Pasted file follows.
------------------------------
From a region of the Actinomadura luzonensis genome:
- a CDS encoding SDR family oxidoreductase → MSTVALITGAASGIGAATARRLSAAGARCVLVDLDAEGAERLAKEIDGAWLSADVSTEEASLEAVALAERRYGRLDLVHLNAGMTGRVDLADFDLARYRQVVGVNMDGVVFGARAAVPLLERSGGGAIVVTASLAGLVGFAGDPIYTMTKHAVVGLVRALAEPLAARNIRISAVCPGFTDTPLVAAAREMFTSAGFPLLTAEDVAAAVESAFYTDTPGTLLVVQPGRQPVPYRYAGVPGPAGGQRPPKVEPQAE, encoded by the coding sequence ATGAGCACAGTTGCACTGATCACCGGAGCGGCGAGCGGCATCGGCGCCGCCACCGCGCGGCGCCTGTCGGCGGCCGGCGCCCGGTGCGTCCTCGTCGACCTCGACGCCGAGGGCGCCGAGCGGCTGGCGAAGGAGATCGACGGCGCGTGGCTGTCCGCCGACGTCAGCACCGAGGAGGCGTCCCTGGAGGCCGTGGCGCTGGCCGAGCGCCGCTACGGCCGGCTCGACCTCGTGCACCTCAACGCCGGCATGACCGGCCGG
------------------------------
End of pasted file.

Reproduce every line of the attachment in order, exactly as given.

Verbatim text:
From a region of the Actinomadura luzonensis genome:
- a CDS encoding SDR family oxidoreductase → MSTVALITGAASGIGAATARRLSAAGARCVLVDLDAEGAERLAKEIDGAWLSADVSTEEASLEAVALAERRYGRLDLVHLNAGMTGRVDLADFDLARYRQVVGVNMDGVVFGARAAVPLLERSGGGAIVVTASLAGLVGFAGDPIYTMTKHAVVGLVRALAEPLAARNIRISAVCPGFTDTPLVAAAREMFTSAGFPLLTAEDVAAAVESAFYTDTPGTLLVVQPGRQPVPYRYAGVPGPAGGQRPPKVEPQAE, encoded by the coding sequence ATGAGCACAGTTGCACTGATCACCGGAGCGGCGAGCGGCATCGGCGCCGCCACCGCGCGGCGCCTGTCGGCGGCCGGCGCCCGGTGCGTCCTCGTCGACCTCGACGCCGAGGGCGCCGAGCGGCTGGCGAAGGAGATCGACGGCGCGTGGCTGTCCGCCGACGTCAGCACCGAGGAGGCGTCCCTGGAGGCCGTGGCGCTGGCCGAGCGCCGCTACGGCCGGCTCGACCTCGTGCACCTCAACGCCGGCATGACCGGCCGG